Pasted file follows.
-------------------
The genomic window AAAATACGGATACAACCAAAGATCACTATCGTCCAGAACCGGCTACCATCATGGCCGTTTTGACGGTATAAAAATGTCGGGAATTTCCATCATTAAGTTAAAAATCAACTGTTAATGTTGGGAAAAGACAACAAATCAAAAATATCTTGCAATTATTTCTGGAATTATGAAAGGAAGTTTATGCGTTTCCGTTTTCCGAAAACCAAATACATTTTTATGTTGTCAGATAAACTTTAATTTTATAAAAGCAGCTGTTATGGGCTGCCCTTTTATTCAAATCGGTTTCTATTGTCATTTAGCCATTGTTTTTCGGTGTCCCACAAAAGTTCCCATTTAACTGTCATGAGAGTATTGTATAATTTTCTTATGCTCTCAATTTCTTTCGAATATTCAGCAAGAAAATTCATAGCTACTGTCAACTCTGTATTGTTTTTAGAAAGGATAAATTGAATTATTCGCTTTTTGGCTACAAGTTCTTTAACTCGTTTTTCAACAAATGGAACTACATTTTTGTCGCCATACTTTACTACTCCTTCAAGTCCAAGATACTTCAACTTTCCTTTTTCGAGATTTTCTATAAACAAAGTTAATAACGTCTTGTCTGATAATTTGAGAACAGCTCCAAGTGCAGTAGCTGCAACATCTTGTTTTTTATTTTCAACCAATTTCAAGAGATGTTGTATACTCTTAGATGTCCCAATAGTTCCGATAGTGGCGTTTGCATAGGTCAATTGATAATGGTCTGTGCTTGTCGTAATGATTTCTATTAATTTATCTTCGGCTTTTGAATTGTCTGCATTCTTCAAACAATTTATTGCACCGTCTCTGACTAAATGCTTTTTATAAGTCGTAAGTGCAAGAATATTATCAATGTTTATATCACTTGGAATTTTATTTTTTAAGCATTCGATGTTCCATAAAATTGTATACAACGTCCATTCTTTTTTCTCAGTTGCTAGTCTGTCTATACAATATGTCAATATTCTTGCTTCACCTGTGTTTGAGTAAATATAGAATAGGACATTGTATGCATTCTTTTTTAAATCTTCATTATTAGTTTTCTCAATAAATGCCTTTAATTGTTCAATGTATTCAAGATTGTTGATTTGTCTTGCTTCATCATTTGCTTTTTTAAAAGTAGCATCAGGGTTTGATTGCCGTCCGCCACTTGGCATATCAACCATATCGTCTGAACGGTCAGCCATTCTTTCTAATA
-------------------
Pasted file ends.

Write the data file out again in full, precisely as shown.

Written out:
The genomic window AAAATACGGATACAACCAAAGATCACTATCGTCCAGAACCGGCTACCATCATGGCCGTTTTGACGGTATAAAAATGTCGGGAATTTCCATCATTAAGTTAAAAATCAACTGTTAATGTTGGGAAAAGACAACAAATCAAAAATATCTTGCAATTATTTCTGGAATTATGAAAGGAAGTTTATGCGTTTCCGTTTTCCGAAAACCAAATACATTTTTATGTTGTCAGATAAACTTTAATTTTATAAAAGCAGCTGTTATGGGCTGCCCTTTTATTCAAATCGGTTTCTATTGTCATTTAGCCATTGTTTTTCGGTGTCCCACAAAAGTTCCCATTTAACTGTCATGAGAGTATTGTATAATTTTCTTATGCTCTCAATTTCTTTCGAATATTCAGCAAGAAAATTCATAGCTACTGTCAACTCTGTATTGTTTTTAGAAAGGATAAATTGAATTATTCGCTTTTTGGCTACAAGTTCTTTAACTCGTTTTTCAACAAATGGAACTACATTTTTGTCGCCATACTTTACTACTCCTTCAAGTCCAAGATACTTCAACTTTCCTTTTTCGAGATTTTCTATAAACAAAGTTAATAACGTCTTGTCTGATAATTTGAGAACAGCTCCAAGTGCAGTAGCTGCAACATCTTGTTTTTTATTTTCAACCAATTTCAAGAGATGTTGTATACTCTTAGATGTCCCAATAGTTCCGATAGTGGCGTTTGCATAGGTCAATTGATAATGGTCTGTGCTTGTCGTAATGATTTCTATTAATTTATCTTCGGCTTTTGAATTGTCTGCATTCTTCAAACAATTTATTGCACCGTCTCTGACTAAATGCTTTTTATAAGTCGTAAGTGCAAGAATATTATCAATGTTTATATCACTTGGAATTTTATTTTTTAAGCATTCGATGTTCCATAAAATTGTATACAACGTCCATTCTTTTTTCTCAGTTGCTAGTCTGTCTATACAATATGTCAATATTCTTGCTTCACCTGTGTTTGAGTAAATATAGAATAGGACATTGTATGCATTCTTTTTTAAATCTTCATTATTAGTTTTCTCAATAAATGCCTTTAATTGTTCAATGTATTCAAGATTGTTGATTTGTCTTGCTTCATCATTTGCTTTTTTAAAAGTAGCATCAGGGTTTGATTGCCGTCCGCCACTTGGCATATCAACCATATCGTCTGAACGGTCAGCCATTCTTTCTAATA